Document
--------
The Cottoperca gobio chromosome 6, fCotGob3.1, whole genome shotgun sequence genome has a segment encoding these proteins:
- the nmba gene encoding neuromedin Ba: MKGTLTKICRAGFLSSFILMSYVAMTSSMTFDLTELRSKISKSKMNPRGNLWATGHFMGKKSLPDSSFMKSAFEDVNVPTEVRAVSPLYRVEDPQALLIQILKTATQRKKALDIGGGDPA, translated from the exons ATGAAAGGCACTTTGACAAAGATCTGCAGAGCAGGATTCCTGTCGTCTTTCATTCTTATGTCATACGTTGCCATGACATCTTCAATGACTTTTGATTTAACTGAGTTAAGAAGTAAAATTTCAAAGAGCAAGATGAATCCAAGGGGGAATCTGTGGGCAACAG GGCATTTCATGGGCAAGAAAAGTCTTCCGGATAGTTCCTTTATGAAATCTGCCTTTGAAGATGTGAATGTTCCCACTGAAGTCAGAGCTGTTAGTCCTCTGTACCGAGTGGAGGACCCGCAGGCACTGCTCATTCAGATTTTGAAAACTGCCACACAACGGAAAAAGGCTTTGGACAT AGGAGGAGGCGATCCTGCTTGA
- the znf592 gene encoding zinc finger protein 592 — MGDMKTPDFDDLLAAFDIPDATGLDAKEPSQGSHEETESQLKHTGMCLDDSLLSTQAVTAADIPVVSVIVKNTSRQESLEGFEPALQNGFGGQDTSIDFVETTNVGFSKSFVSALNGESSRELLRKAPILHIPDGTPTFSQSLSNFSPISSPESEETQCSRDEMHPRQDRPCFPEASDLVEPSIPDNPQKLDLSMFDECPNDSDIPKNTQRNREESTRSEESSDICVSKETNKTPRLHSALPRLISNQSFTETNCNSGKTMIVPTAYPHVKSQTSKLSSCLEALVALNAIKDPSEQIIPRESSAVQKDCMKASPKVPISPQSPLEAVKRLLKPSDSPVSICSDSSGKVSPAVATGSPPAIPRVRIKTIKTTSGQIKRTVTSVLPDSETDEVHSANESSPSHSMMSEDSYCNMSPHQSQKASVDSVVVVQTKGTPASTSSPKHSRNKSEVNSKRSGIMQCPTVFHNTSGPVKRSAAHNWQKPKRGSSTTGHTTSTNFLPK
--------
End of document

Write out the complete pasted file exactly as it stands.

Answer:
The Cottoperca gobio chromosome 6, fCotGob3.1, whole genome shotgun sequence genome has a segment encoding these proteins:
- the nmba gene encoding neuromedin Ba: MKGTLTKICRAGFLSSFILMSYVAMTSSMTFDLTELRSKISKSKMNPRGNLWATGHFMGKKSLPDSSFMKSAFEDVNVPTEVRAVSPLYRVEDPQALLIQILKTATQRKKALDIGGGDPA, translated from the exons ATGAAAGGCACTTTGACAAAGATCTGCAGAGCAGGATTCCTGTCGTCTTTCATTCTTATGTCATACGTTGCCATGACATCTTCAATGACTTTTGATTTAACTGAGTTAAGAAGTAAAATTTCAAAGAGCAAGATGAATCCAAGGGGGAATCTGTGGGCAACAG GGCATTTCATGGGCAAGAAAAGTCTTCCGGATAGTTCCTTTATGAAATCTGCCTTTGAAGATGTGAATGTTCCCACTGAAGTCAGAGCTGTTAGTCCTCTGTACCGAGTGGAGGACCCGCAGGCACTGCTCATTCAGATTTTGAAAACTGCCACACAACGGAAAAAGGCTTTGGACAT AGGAGGAGGCGATCCTGCTTGA
- the znf592 gene encoding zinc finger protein 592 — MGDMKTPDFDDLLAAFDIPDATGLDAKEPSQGSHEETESQLKHTGMCLDDSLLSTQAVTAADIPVVSVIVKNTSRQESLEGFEPALQNGFGGQDTSIDFVETTNVGFSKSFVSALNGESSRELLRKAPILHIPDGTPTFSQSLSNFSPISSPESEETQCSRDEMHPRQDRPCFPEASDLVEPSIPDNPQKLDLSMFDECPNDSDIPKNTQRNREESTRSEESSDICVSKETNKTPRLHSALPRLISNQSFTETNCNSGKTMIVPTAYPHVKSQTSKLSSCLEALVALNAIKDPSEQIIPRESSAVQKDCMKASPKVPISPQSPLEAVKRLLKPSDSPVSICSDSSGKVSPAVATGSPPAIPRVRIKTIKTTSGQIKRTVTSVLPDSETDEVHSANESSPSHSMMSEDSYCNMSPHQSQKASVDSVVVVQTKGTPASTSSPKHSRNKSEVNSKRSGIMQCPTVFHNTSGPVKRSAAHNWQKPKRGSSTTGHTTSTNFLPK